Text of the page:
EPA Won't Approve Warning Labels For Weed Killer

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Roundup products are seen for sale at a hardware store in San Rafael, California, on July 9, 2018.  (Josh Edelson/AFP/Getty Images)

The Trump administration has instructed companies not to warn customers about products that contain glyphosate, a move aimed at California as it fights one of the world’s largest agriculture companies about the potentially cancer-causing chemical.

The U.S. Environmental Protection Agency says it "will no longer approve" labels warning glyphosate is known to cause cancer. The chemical is marketed as a weed killer by Monsanto under the brand Roundup.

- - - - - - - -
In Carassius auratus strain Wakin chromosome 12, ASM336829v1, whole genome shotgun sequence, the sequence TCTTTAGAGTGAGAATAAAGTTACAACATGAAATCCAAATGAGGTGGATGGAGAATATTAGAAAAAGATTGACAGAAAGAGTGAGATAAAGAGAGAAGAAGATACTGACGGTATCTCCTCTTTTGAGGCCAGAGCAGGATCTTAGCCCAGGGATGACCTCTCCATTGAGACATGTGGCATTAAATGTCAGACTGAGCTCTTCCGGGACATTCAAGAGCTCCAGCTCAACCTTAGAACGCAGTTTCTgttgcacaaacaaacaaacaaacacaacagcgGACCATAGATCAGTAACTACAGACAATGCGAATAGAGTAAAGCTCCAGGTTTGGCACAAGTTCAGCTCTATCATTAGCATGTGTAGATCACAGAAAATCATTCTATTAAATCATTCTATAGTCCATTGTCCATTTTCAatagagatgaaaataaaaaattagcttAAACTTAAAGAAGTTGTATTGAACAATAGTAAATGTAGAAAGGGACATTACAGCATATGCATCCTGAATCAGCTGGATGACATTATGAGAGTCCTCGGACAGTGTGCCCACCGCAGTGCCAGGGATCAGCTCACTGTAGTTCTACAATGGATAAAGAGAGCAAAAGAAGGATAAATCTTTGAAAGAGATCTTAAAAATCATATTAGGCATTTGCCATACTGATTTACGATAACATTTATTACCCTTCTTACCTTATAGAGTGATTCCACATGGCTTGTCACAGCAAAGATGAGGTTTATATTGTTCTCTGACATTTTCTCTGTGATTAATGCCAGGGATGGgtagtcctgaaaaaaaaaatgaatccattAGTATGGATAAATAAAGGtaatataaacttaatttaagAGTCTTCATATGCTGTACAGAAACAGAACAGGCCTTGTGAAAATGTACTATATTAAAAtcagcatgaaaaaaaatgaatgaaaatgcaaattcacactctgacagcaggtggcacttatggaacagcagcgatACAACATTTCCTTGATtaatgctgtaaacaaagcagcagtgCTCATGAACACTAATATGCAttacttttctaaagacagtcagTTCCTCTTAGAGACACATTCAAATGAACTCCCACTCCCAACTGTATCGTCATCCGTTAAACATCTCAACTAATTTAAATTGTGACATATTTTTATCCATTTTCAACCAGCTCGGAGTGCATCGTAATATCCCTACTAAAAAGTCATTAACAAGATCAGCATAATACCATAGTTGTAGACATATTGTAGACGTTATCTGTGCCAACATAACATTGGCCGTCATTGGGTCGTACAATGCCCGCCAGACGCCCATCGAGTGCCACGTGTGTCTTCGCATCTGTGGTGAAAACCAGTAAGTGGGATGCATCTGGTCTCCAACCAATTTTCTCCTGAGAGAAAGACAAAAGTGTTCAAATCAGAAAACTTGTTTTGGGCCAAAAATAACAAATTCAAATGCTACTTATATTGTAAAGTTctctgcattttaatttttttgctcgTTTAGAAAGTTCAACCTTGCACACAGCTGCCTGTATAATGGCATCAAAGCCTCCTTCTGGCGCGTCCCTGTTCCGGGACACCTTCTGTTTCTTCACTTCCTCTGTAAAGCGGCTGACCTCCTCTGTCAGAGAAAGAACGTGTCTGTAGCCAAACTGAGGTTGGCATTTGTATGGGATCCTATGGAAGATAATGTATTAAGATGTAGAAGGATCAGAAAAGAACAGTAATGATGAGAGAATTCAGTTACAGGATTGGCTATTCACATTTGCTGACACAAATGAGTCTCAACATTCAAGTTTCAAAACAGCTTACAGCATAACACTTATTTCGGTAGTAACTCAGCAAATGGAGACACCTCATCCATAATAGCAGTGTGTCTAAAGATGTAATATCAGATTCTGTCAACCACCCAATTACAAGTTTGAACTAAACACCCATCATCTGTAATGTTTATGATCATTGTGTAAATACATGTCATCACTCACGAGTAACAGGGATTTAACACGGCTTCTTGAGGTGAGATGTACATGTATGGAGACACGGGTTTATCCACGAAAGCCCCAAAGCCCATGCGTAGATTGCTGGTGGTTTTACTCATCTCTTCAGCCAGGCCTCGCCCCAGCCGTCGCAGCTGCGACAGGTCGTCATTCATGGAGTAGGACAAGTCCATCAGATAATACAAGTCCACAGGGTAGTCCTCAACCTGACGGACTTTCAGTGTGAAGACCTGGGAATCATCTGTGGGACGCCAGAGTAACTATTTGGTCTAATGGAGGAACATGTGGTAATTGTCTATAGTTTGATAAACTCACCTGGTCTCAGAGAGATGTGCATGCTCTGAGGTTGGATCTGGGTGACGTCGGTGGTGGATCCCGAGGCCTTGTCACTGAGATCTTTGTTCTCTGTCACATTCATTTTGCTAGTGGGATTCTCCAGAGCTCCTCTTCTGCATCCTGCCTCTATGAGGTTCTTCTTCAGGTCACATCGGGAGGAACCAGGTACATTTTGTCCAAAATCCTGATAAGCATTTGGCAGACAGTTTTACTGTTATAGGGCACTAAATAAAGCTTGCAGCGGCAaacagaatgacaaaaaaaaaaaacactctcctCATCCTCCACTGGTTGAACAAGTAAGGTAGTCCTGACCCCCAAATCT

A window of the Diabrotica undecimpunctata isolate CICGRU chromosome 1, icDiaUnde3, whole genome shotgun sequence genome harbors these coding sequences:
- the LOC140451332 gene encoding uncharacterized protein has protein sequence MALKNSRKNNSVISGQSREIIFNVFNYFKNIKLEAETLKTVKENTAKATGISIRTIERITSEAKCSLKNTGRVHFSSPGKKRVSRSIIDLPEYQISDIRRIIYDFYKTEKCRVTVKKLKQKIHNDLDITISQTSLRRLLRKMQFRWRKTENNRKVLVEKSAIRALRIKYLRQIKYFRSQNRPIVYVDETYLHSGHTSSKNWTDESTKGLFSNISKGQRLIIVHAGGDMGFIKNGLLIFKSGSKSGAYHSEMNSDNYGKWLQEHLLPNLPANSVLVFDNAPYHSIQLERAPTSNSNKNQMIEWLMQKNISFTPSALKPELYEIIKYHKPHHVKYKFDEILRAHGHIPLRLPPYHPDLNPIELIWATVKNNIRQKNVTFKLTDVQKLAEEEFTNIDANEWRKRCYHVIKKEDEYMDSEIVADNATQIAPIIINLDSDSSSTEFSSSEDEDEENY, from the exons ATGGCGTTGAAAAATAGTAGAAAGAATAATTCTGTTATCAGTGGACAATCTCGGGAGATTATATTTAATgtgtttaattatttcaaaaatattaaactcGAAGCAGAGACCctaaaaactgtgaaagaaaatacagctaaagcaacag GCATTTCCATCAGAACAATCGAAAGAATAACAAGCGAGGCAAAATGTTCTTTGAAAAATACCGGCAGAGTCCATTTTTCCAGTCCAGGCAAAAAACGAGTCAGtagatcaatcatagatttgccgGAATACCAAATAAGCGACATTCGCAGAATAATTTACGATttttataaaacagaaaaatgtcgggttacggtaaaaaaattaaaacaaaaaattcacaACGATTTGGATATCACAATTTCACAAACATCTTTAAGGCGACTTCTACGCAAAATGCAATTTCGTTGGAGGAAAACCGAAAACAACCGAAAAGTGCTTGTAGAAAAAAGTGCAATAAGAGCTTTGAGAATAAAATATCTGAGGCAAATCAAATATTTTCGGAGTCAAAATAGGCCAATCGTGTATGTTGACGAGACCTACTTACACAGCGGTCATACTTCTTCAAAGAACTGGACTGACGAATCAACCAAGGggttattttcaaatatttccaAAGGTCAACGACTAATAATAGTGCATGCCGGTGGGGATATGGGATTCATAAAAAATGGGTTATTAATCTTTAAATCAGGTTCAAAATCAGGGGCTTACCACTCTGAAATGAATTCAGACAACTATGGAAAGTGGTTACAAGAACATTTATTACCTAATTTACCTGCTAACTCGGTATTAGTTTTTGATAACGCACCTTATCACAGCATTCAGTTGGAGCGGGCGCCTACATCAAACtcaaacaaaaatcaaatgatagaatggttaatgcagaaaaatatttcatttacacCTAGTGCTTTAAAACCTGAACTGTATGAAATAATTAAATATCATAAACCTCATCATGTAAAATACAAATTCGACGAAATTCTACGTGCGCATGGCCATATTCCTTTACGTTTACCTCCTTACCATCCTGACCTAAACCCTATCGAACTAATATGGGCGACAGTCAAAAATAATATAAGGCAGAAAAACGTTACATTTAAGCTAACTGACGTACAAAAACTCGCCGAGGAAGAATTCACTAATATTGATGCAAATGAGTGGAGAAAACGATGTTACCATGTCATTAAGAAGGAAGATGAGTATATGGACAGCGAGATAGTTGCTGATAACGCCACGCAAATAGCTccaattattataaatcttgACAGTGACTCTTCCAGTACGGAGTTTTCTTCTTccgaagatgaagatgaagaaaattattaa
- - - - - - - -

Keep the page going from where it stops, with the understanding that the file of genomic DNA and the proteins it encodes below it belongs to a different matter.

California requires warning labels on glyphosate products because the International Agency for Research on Cancer, an arm of the World Health Organization, has said it is “probably carcinogenic.”

The EPA disagrees, saying its own research shows the chemical poses no risks to public health.

Monsanto has sued to block California’s warning label requirements. A federal judge blocked California from enforcing the labels while the lawsuit continues.


"We recognize that under federal law, the Environmental Protection Agency can make decisions about what kind of warnings these labels can carry," Allan Hirsch, the chief deputy director of the state's Office of Environmental Health Hazard Assessment, told KQED.

But Hirsch says California stands by its 2017 listing of glyphosate under Proposition 65, which is based on the conclusions of the IARC. "EPA is free to disagree with IARC on that question, we know that they do," he said. "But it's misleading to dismiss California's warnings as false."